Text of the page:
In this progression of theory, we begin with a fundamental postulate in quantum physics, where $k_B$ is Boltzmann's constant and $\Omega$ are the number of microstates for the quanta. The next relation is Shannon's adaptation for information, where $H$ is the entropy in bits, thus the $\log_2$ instead of a natural logarithm. The third relation above expresses cross-entropy in bits for features $\mathcal{X}$ is based on the Kullback-Leibler divergence. the p-attenuated sum of bits of q-information in .

Notice that $p$ and $q$ are probabilities, not $F$ or $\mathcal{Y}$ values, so one cannot substitute labels and outputs of a network into them and retain the meaning of cross entropy. Therefore level 1 and 2 norms are closely related, but cross-entropy is not a norm; it is the dispersion of one thing Cartesian distance aggregation scheme like them. Cross-entropy is remotely related but is statistically more sophisticated. To produce a cross-entropy loss function of form

$$ {||F-\mathcal{Y}||}_H = \mathcal{P}(F, y) \; \text{,} $$

one must derive the probabilistic function $\mathcal{P}$ that represents the cross entropy for two distributions in some way that is theoretically sound on the basis of both information theory and convergence resource conservation. It is not clear that the interpretation of cross entropy in the context of gradient descent and back propagation has caught up with the concepts of entropy in quantum theory. That's an area needing further research and deeper theoretical consideration.

In the question, the cross-entropy expression is not properly characterized, most evident in the fact that the expression is independent of the labels $\mathcal{Y}$, which would be fine if for unsupervised learning except that no other basis for evaluation is represented in the expression. For the term cross-entropy to be valid, the basis for evaluation must include two distributions, a target one and one that represents the current state of learning.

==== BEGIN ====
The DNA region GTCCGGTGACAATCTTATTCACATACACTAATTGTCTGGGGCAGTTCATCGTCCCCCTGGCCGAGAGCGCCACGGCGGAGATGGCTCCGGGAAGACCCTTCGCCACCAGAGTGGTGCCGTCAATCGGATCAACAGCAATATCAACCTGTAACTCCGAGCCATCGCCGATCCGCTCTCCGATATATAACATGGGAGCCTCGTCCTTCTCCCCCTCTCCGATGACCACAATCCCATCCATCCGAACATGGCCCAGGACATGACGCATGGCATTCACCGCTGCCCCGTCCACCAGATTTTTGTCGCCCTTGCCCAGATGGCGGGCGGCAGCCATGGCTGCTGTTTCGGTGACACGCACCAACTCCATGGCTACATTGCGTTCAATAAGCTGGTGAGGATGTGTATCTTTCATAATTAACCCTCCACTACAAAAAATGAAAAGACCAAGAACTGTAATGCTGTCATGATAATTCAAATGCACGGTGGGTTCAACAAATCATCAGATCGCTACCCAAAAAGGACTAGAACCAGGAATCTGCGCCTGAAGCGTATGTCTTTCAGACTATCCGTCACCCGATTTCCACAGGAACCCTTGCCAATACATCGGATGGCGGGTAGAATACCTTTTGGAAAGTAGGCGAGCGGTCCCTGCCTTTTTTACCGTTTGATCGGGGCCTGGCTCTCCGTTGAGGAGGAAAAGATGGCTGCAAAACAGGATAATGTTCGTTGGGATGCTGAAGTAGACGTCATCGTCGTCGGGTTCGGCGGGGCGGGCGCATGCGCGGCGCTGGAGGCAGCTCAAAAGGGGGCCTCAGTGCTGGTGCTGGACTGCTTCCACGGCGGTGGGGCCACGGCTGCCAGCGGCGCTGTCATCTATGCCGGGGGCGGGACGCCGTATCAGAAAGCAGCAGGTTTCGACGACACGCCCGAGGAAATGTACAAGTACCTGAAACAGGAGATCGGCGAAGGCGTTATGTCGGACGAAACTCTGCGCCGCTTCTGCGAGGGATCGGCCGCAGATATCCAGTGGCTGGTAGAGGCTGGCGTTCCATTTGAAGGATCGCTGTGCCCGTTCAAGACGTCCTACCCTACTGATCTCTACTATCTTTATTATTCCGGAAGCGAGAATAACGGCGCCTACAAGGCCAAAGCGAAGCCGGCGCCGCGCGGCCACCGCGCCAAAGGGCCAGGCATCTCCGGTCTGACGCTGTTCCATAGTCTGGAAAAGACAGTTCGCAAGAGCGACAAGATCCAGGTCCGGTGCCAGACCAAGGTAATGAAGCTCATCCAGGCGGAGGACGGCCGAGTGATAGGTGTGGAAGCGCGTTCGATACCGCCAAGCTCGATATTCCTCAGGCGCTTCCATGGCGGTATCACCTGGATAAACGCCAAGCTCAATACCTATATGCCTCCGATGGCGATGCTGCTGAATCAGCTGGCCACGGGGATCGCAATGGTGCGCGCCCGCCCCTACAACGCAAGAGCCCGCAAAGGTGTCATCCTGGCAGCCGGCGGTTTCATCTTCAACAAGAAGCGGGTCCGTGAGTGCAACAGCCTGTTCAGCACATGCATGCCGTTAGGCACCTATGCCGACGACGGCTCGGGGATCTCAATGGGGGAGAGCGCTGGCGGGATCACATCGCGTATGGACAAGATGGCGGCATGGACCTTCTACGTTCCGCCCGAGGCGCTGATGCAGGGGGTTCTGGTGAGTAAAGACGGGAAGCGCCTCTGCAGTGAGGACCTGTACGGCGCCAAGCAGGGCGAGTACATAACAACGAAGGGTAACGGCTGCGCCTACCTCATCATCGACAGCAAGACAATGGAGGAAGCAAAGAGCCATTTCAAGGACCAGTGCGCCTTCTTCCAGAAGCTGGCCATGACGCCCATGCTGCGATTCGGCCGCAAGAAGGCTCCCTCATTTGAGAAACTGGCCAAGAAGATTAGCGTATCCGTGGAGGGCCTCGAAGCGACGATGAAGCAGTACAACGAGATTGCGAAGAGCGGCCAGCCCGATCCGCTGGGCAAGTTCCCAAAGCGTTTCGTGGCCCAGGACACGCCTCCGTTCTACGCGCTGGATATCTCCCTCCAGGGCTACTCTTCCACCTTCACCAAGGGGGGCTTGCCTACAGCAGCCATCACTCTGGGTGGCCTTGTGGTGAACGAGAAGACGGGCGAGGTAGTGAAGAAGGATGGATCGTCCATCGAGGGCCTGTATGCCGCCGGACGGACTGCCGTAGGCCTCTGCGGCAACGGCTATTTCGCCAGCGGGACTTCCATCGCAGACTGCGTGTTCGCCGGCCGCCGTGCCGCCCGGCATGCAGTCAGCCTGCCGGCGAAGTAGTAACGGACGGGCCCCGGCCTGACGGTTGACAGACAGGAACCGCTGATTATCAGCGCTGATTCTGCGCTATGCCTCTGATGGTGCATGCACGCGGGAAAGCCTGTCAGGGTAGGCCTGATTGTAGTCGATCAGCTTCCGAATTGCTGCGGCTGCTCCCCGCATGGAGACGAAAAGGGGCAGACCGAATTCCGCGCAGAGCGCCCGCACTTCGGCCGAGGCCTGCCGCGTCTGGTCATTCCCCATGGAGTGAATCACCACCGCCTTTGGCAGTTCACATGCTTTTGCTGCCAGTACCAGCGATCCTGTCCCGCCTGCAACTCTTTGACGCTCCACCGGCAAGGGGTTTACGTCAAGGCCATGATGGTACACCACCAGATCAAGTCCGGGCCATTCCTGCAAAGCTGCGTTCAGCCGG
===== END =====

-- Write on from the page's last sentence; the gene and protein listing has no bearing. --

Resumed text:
The derivatives of the three norms (assuming the cross entropy is properly characterized) can be studied for the case of $\ell$ ReLU layers by generalizing the chain rule (from differential calculus) as applied to ReLU and the loss function developed by applying each of the three norms to aggregate measures of disparity from optimal.

Regarding the inference in sub-question (1) nothing of particular value can be assumed about the Jacobians of level 2 norms from level 1 norms, both with respect to parameters $P$ or vice versa, except the retention of sign. This is because we cannot determine much about the correlation between the output channels of the network.

There is no doubt, regarding sub-question (2), that some constraint, set of constraints, stochastic distribution applied to initialization, hyper-parameter settings, or data set features, labels, or number of examples have implications for the reliability and accuracy of convergence. The PAC (probably approximately correct) learning framework is one system of theory that approaches this question with mathematical rigor. One of its practical uses, among others, is to derive inequalities that predict feasibility in some cases and produce more lucid approaches to learning system projects.